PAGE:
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Play: A Child’s Work

At my parenting seminars I am often asked about how much time school-aged children should have to play each day.  The common issue seems to be afterschool activities and homework leave very little time for anything else.  My answer is always the same…

I believe play is the single most important activity for children to engage in, each and every day, for at least one hour.  The research evidence is overwhelming in documenting the power of play for children’s emotional wellbeing, social development and academic achievement.

Here are my five top reasons why you should be scheduling play into your child’s day, before anything else.

Allows children to wind down and recharge
Children, like adults, need to be given time to unwind after their ‘work day’.  At school they spend at least six hours paying attention to their teachers instructions, concentrating on completing tasks, problem solving to complete their work, holding back natural impulses to play, and communicating their intentions to both adults and peers.  It is no wonder they come home exhausted, hungry, uncommunicative, and reluctant to start their homework the moment they have walked through the door.

Providing some unstructured time where they can play independently with their toys ensures children get their much-needed ‘wind-down’ time, equivalent to our ‘cup of tea and take the weight off our feet’ time.  This allows them to recharge their batteries, leaving them ready to tackle anything.

Work through any unresolved issues of the day
Children ‘bring their work home’ from school in the form of unresolved friendship issues, and play helps them to work through these issues.  Have you ever witnessed your child using their toys to act out an argument they had with a friend, role-play a classroom scene, use their super powers to defeat baddies, or take their frustrations out on their sibling’s building blocks, jigsaw or anything else to hand?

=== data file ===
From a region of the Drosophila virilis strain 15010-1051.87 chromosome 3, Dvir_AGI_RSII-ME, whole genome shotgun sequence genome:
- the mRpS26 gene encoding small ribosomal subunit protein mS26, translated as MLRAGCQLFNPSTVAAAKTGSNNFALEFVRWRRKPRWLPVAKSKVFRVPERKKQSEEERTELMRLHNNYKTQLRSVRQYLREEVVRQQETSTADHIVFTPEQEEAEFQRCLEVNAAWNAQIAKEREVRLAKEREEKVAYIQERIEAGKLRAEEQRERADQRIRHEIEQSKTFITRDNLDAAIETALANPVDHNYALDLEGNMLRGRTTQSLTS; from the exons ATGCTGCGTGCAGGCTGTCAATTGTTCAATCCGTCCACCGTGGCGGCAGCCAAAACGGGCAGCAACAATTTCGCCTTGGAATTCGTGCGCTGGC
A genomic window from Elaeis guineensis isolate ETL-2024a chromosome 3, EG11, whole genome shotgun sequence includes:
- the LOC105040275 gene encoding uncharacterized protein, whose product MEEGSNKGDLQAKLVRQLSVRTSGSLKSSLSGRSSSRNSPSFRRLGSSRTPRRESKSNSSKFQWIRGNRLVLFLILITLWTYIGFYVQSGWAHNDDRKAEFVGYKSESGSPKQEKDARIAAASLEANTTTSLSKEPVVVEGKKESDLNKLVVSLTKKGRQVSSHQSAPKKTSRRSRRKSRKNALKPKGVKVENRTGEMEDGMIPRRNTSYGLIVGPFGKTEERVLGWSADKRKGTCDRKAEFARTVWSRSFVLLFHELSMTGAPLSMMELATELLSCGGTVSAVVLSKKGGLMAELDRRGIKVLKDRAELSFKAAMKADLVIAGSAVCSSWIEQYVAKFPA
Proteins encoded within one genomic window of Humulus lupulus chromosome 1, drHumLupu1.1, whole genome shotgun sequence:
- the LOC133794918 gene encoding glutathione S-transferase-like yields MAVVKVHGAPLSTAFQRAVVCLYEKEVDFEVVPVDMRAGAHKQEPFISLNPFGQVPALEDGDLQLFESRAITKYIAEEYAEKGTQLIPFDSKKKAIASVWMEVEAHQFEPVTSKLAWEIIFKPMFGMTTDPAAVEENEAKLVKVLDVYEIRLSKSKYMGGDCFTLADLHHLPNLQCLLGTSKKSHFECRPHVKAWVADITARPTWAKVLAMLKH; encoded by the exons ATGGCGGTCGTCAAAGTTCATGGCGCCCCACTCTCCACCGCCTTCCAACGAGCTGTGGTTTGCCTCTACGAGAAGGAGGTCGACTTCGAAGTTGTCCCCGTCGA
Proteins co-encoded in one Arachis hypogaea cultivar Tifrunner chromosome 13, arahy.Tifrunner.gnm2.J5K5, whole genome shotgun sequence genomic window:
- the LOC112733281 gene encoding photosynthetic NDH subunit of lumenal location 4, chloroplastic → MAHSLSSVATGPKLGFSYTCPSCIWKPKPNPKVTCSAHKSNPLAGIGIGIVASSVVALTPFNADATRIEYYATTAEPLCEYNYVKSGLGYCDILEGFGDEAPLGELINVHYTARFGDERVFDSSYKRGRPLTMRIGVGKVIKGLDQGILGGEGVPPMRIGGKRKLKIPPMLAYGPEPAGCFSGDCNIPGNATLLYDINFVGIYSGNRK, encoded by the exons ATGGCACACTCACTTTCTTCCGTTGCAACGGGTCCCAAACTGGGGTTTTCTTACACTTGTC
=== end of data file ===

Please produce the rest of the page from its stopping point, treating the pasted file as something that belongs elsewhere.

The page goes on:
Play opens up so many opportunities for us to connect with our children and talk through their anxieties in ways, which feel more natural than a formal sit down and chat about their day.  Children also feel much less under the glare of a spotlight when we talk to them whilst playing, making them much more open.  Together you can work through issues and discuss possible solutions, leaving your child feeling more confident; knowing you are there for them when they need you.

Teaches social skills
When playing alongside others children learn valuable social skills first hand, which would be much more difficult to teach in isolation.  Deciding on what to play requires negotiation skills, board games promote turn taking, role-playing games need cooperation, and sharing your favourite toys encourages compromise.

Play teaches children to be mindful of the feelings of others, which fosters emotional intelligence.  Emotionally intelligent children have better peer relationships and fair better academically, which is what we all want isn’t it?

Enables children to experience risk and develop resilience
Through imaginative play children lose themselves in their fantasy characters.  An anxious child loses all inhibitions when they are slaying dragons, teaching their pupils, caring for poorly animals, or saving the universe with their super powers.  Encouraging children to climb trees, build dens, and put on shows for their friends and family all provide children with much needed opportunities to take risks and work outside their comfort zones. Kitchen discos are also a great place to lose all self-consciousness and get active.

Play is a child’s work and their way of trying out new skills, whilst perfecting others.  Providing props and unstructured time is essential to ignite their imagination and develop their creativity.  A packaging box is so exciting because it can be a pirate ship, a space rocket, a magical kingdom or the entrance to another world.

Provides an opportunity to try new skills without fear of failure
When children play they are constantly learning new skills, which can then be generalised to other areas of their life.  Playing with building blocks provides an understanding of spatial awareness, promotes a sense of creativity, and teaches mathematical concepts of symmetry, shape and geometry.  Kicking a ball around in the garden teaches coordination and balance skills, promotes muscle strength, and the use of their senses to orient themselves around their world.

Children learn so much more through play because there is no fear of failure, blocks fall down when you stack them too high, not all kicks of the football result in a goal, we don’t always win the game of snakes and ladders, and so on.  Structured play can also be used to help children who are struggling in specific areas at school.  Word puzzles are much more fun than spellings, dot to dot games are much more engaging than times-tables, making a scrapbook builds on literacy skills without the essay writing.  The possibilities are endless.

So why not have another look at your child’s schedule this week and block out their one-hour playtime.  With all these benefits you won’t regret it.

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